June 1, 2013
You light a lamp forme. The Lord, my God, lights up my darkness (Psalm 18:28).
READ: John 3:19-21
The London 2012 Olympic Cauldron was magnificent. Designed by Thomas Heatherwick, the spectacular sculpture was built out of 204 copper petals representing the number of competing countries. Despite its beauty, the cauldron elicited scorn from some visitors of the Games who couldn’t view it.
Heatherwick explained that he wanted to achieve the intimacy of the 1948 Games with the cauldron set within the stadium to one side near the spectators. He knew that only ticket holders to the opening ceremonies or athletics events in the Olympic Stadium could view it in person. But he also knew that spectators in the Olympic Park could see it on various video screens, and fans around the world could witness it via TV and the Internet.
I’m a bit surprised that the London Organising Committee of the Olympic and Paralympic Games (LOCOG) approved Heatherwick’s plan. It was definitely an innovative approach, but the cauldron couldn’t be easily seen by many people in London.
Fortunately, by God’s grace and mercy, no person, law or object can hide or dictate the light of Christ—“God’s light came into the world” (John 3:19). “I am the light of the world,” Jesus proclaimed. “If you follow Me, you won’t have to walk in darkness, because you will have the light that leads to life” (8:12).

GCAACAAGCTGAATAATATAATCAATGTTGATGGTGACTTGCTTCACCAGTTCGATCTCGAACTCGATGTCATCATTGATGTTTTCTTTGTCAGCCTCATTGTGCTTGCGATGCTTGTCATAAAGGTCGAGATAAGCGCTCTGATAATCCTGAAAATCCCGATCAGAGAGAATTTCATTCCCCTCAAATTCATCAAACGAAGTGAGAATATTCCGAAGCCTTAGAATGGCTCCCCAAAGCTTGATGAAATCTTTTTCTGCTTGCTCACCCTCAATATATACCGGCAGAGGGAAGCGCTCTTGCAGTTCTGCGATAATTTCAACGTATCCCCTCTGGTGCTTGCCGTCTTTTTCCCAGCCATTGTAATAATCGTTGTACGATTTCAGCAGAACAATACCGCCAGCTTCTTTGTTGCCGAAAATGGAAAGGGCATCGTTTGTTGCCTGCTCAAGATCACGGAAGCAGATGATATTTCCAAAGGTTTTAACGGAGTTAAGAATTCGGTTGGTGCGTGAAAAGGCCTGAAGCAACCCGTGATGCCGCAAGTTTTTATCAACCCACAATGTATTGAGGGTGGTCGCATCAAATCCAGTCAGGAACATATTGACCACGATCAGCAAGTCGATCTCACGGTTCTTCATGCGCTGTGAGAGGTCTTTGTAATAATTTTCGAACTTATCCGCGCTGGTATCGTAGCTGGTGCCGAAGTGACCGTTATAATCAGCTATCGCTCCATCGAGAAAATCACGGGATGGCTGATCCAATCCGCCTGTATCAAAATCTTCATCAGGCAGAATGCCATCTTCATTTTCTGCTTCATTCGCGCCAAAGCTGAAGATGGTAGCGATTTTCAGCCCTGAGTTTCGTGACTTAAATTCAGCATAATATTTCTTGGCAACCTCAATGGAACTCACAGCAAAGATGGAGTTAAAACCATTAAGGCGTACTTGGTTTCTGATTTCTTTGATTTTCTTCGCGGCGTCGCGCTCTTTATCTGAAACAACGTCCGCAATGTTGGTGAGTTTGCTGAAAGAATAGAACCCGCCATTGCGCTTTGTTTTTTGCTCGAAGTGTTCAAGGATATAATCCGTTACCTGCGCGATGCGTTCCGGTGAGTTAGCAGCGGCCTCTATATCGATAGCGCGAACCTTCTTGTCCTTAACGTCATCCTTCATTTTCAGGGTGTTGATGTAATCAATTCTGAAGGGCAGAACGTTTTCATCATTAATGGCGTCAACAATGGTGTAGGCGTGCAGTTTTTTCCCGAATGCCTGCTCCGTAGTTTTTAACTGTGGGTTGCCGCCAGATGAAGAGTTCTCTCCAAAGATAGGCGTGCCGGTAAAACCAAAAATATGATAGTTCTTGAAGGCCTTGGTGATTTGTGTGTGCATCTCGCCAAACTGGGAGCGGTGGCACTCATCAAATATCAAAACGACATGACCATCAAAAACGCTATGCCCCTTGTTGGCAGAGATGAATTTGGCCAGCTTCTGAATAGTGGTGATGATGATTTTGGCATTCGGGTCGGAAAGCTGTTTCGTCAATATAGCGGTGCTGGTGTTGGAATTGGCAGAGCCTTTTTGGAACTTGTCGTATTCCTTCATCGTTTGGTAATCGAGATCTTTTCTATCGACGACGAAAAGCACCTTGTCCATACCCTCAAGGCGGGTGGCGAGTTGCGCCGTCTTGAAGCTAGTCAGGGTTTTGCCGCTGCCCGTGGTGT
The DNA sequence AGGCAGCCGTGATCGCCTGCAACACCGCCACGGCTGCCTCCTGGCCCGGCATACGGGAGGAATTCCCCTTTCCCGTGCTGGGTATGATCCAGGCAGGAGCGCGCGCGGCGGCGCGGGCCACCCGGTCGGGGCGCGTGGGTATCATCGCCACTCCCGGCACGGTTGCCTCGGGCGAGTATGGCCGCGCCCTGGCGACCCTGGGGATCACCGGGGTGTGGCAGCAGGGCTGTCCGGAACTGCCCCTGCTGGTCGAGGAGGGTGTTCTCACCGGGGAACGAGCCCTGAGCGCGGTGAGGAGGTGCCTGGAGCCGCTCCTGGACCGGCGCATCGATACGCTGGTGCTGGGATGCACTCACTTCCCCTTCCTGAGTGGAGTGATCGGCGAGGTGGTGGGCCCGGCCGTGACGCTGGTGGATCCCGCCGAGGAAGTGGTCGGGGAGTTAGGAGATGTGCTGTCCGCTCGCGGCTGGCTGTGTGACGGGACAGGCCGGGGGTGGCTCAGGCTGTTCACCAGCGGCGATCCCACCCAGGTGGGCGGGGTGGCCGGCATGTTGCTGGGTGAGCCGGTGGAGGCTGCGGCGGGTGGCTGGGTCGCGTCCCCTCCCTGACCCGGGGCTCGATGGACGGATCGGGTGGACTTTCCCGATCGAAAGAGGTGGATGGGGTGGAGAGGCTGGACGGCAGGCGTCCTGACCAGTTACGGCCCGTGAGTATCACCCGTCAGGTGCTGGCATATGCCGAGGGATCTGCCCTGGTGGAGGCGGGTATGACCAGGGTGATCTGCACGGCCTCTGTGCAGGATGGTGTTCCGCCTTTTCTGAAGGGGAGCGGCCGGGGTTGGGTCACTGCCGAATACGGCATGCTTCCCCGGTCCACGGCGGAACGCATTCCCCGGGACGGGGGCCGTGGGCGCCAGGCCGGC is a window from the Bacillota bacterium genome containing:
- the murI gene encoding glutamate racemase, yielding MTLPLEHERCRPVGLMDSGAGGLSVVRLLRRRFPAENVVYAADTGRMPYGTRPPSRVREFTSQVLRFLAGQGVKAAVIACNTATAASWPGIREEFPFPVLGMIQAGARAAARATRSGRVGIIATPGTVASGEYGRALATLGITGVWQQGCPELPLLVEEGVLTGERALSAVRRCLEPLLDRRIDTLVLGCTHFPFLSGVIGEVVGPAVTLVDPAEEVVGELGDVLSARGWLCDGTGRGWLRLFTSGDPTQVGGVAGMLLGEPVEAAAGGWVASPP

Unconfined to a cauldron, the light of Jesus reveals God to the nations (Luke 2:32; John 3:21) and gives us the ability to see His face, His truth, His heart (Luke 1:79). “For God, who said, ‘Let there be light in the darkness,’ has made this light shine in our hearts so we could know the glory of God that is seen in the face of Jesus Christ” (2 Corinthians 4:6, emphasis added).
Thank you, God, for making “the light by which we see” free and accessible to all (Psalm 36:9).—Roxanne Robbins
Read 2 Corinthians 4:7 and consider what it says about God’s light: “We now have this light shining in our hearts, but we ourselves are like fragile clay jars containing this great treasure.”
How do we sometimes hide God’s light in our lives? Why is it true that God’s light will never be extinguished?